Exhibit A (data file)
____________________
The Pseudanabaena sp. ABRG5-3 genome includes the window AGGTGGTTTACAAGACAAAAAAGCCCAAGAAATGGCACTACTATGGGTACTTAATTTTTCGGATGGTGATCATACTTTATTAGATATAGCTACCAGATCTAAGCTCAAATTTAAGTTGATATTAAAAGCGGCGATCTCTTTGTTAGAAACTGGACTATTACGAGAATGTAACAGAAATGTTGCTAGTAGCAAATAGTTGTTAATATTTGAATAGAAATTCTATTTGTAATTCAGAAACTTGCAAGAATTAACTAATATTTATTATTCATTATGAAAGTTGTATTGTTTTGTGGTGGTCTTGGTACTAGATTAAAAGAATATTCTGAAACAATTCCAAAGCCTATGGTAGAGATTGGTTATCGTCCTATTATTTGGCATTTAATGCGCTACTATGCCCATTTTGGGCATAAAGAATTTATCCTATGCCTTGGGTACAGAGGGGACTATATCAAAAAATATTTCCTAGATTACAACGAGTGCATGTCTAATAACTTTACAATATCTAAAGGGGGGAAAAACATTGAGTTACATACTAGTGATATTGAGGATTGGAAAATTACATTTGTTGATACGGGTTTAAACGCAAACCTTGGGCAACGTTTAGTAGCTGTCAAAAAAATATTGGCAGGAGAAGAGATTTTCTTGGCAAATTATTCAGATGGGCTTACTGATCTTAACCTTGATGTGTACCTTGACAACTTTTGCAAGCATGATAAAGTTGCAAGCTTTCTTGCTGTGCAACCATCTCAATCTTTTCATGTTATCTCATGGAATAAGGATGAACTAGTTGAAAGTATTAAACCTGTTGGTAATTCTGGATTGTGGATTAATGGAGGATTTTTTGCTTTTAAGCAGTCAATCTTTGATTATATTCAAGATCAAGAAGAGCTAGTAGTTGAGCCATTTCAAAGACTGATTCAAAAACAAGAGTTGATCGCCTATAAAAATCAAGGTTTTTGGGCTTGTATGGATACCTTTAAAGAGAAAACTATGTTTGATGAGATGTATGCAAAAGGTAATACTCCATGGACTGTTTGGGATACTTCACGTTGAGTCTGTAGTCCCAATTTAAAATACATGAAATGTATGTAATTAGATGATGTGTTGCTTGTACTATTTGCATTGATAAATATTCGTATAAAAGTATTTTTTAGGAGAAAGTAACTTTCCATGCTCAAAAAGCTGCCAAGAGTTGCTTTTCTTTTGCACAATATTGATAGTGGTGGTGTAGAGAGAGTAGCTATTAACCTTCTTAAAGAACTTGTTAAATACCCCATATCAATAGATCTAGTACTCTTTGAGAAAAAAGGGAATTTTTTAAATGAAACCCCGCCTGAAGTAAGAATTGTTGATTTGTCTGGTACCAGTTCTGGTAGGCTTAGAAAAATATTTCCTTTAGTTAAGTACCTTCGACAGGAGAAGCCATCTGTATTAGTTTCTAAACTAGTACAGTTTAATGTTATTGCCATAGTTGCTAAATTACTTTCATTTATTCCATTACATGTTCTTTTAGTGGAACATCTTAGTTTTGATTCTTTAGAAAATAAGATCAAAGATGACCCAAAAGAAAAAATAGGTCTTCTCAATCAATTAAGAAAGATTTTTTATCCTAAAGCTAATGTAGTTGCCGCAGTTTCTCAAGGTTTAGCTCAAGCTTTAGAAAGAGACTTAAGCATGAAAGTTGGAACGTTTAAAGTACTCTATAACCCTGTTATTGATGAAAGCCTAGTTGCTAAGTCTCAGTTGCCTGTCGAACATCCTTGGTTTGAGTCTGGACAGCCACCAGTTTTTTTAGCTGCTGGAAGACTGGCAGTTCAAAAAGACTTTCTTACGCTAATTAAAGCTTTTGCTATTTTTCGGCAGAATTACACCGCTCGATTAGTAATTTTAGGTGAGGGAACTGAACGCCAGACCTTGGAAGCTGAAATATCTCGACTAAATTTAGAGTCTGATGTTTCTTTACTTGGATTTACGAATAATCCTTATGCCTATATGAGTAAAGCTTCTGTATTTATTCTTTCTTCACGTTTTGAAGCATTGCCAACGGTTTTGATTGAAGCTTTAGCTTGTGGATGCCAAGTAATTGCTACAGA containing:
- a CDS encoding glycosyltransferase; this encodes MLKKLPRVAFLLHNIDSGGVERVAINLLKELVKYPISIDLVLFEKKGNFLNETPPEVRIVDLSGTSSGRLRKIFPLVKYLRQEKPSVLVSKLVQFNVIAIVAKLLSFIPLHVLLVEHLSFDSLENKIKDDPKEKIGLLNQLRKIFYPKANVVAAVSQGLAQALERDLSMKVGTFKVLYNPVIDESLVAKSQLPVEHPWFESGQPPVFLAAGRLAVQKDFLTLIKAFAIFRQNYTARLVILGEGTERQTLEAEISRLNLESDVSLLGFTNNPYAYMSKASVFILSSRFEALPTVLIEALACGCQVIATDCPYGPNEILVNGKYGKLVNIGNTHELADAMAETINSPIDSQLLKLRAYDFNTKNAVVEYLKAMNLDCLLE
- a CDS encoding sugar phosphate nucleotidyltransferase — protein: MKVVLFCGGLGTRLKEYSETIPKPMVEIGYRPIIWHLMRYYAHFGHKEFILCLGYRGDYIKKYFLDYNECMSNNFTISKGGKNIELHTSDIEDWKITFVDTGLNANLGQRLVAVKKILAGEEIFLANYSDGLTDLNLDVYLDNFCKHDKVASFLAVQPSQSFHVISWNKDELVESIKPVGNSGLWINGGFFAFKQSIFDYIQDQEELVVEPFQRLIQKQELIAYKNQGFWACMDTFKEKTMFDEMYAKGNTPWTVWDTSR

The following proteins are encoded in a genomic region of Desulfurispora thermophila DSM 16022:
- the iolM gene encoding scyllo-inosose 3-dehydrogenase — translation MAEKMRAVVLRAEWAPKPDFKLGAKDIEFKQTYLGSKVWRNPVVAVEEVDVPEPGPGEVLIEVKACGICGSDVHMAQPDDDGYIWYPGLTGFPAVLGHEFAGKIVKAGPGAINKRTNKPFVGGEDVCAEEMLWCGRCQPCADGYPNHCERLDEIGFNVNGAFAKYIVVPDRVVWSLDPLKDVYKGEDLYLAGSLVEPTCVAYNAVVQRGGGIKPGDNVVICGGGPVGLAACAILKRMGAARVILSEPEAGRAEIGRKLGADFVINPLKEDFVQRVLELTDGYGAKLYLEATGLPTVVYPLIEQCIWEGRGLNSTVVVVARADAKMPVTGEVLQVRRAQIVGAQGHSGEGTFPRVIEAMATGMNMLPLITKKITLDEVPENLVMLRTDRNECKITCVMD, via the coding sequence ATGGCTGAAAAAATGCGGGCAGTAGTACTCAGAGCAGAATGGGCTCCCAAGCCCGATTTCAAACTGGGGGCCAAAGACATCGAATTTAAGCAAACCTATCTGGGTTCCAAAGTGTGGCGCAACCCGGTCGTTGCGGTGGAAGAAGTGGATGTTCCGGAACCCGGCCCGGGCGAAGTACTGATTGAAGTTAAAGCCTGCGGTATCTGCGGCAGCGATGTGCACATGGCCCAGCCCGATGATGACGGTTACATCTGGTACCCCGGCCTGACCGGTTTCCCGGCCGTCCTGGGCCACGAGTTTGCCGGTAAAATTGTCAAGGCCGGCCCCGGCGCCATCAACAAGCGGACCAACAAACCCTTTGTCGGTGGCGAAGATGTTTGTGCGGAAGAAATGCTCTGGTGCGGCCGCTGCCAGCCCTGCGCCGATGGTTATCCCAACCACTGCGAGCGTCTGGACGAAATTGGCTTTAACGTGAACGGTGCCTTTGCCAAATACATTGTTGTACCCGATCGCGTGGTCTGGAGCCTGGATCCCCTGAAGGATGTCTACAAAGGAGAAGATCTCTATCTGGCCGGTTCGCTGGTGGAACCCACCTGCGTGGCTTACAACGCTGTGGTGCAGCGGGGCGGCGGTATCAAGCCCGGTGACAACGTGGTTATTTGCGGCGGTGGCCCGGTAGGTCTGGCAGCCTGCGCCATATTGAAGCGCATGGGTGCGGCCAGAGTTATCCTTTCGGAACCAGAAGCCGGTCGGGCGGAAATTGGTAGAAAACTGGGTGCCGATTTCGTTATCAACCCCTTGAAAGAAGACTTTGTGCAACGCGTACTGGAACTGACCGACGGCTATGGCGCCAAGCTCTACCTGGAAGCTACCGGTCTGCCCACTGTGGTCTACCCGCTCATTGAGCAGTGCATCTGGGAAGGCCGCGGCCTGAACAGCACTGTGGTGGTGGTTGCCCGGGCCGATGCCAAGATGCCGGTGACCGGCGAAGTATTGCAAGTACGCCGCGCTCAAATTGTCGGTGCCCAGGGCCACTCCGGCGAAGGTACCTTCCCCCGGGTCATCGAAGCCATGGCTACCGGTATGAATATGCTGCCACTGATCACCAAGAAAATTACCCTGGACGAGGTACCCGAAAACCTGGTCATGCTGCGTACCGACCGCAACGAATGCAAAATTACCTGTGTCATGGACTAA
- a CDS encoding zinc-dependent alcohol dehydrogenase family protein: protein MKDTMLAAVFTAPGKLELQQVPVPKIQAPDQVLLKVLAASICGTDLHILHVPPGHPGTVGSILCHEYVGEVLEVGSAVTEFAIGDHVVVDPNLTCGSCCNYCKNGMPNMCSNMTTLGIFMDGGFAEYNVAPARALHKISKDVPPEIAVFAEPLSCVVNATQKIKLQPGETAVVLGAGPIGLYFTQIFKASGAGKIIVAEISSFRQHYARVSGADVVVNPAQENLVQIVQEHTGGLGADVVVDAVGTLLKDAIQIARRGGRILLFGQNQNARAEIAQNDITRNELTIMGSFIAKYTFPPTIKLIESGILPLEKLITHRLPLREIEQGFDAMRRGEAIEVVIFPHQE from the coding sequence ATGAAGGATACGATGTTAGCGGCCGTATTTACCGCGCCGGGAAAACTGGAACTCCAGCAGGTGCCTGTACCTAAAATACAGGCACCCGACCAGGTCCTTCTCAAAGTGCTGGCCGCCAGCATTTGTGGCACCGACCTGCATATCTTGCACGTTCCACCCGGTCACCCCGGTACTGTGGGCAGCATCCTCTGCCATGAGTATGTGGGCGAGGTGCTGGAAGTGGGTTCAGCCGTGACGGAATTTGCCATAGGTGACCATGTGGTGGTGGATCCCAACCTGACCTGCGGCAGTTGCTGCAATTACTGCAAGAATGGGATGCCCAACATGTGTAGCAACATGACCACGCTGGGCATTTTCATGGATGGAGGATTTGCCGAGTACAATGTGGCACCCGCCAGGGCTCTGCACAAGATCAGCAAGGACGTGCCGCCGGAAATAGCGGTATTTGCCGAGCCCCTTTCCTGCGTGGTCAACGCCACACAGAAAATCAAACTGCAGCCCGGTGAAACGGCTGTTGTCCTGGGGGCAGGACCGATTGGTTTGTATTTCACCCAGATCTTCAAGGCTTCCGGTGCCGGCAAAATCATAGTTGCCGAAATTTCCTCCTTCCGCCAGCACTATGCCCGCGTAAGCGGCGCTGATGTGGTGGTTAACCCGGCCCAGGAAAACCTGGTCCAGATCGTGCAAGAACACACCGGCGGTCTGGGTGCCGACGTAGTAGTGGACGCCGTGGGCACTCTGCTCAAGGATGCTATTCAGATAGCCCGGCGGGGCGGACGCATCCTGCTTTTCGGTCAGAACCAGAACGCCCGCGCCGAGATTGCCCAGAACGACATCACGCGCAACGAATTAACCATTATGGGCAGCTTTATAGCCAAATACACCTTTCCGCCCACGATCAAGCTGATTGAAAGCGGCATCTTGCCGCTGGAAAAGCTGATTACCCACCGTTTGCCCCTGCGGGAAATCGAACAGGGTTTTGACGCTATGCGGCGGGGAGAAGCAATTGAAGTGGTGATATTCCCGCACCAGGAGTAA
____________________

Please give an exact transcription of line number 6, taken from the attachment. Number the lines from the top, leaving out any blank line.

- a CDS encoding zinc-dependent alcohol dehydrogenase family protein: protein MKDTMLAAVFTAPGKLELQQVPVPKIQAPDQVLLKVLAASICGTDLHILHVPPGHPGTVGSILCHEYVGEVLEVGSAVTEFAIGDHVVVDPNLTCGSCCNYCKNGMPNMCSNMTTLGIFMDGGFAEYNVAPARALHKISKDVPPEIAVFAEPLSCVVNATQKIKLQPGETAVVLGAGPIGLYFTQIFKASGAGKIIVAEISSFRQHYARVSGADVVVNPAQENLVQIVQEHTGGLGADVVVDAVGTLLKDAIQIARRGGRILLFGQNQNARAEIAQNDITRNELTIMGSFIAKYTFPPTIKLIESGILPLEKLITHRLPLREIEQGFDAMRRGEAIEVVIFPHQE from the coding sequence ATGAAGGATACGATGTTAGCGGCCGTATTTACCGCGCCGGGAAAACTGGAACTCCAGCAGGTGCCTGTACCTAAAATACAGGCACCCGACCAGGTCCTTCTCAAAGTGCTGGCCGCCAGCATTTGTGGCACCGACCTGCATATCTTGCACGTTCCACCCGGTCACCCCGGTACTGTGGGCAGCATCCTCTGCCATGAGTATGTGGGCGAGGTGCTGGAAGTGGGTTCAGCCGTGACGGAATTTGCCATAGGTGACCATGTGGTGGTGGATCCCAACCTGACCTGCGGCAGTTGCTGCAATTACTGCAAGAATGGGATGCCCAACATGTGTAGCAACATGACCACGCTGGGCATTTTCATGGATGGAGGATTTGCCGAGTACAATGTGGCACCCGCCAGGGCTCTGCACAAGATCAGCAAGGACGTGCCGCCGGAAATAGCGGTATTTGCCGAGCCCCTTTCCTGCGTGGTCAACGCCACACAGAAAATCAAACTGCAGCCCGGTGAAACGGCTGTTGTCCTGGGGGCAGGACCGATTGGTTTGTATTTCACCCAGATCTTCAAGGCTTCCGGTGCCGGCAAAATCATAGTTGCCGAAATTTCCTCCTTCCGCCAGCACTATGCCCGCGTAAGCGGCGCTGATGTGGTGGTTAACCCGGCCCAGGAAAACCTGGTCCAGATCGTGCAAGAACACACCGGCGGTCTGGGTGCCGACGTAGTAGTGGACGCCGTGGGCACTCTGCTCAAGGATGCTATTCAGATAGCCCGGCGGGGCGGACGCATCCTGCTTTTCGGTCAGAACCAGAACGCCCGCGCCGAGATTGCCCAGAACGACATCACGCGCAACGAATTAACCATTATGGGCAGCTTTATAGCCAAATACACCTTTCCGCCCACGATCAAGCTGATTGAAAGCGGCATCTTGCCGCTGGAAAAGCTGATTACCCACCGTTTGCCCCTGCGGGAAATCGAACAGGGTTTTGACGCTATGCGGCGGGGAGAAGCAATTGAAGTGGTGATATTCCCGCACCAGGAGTAA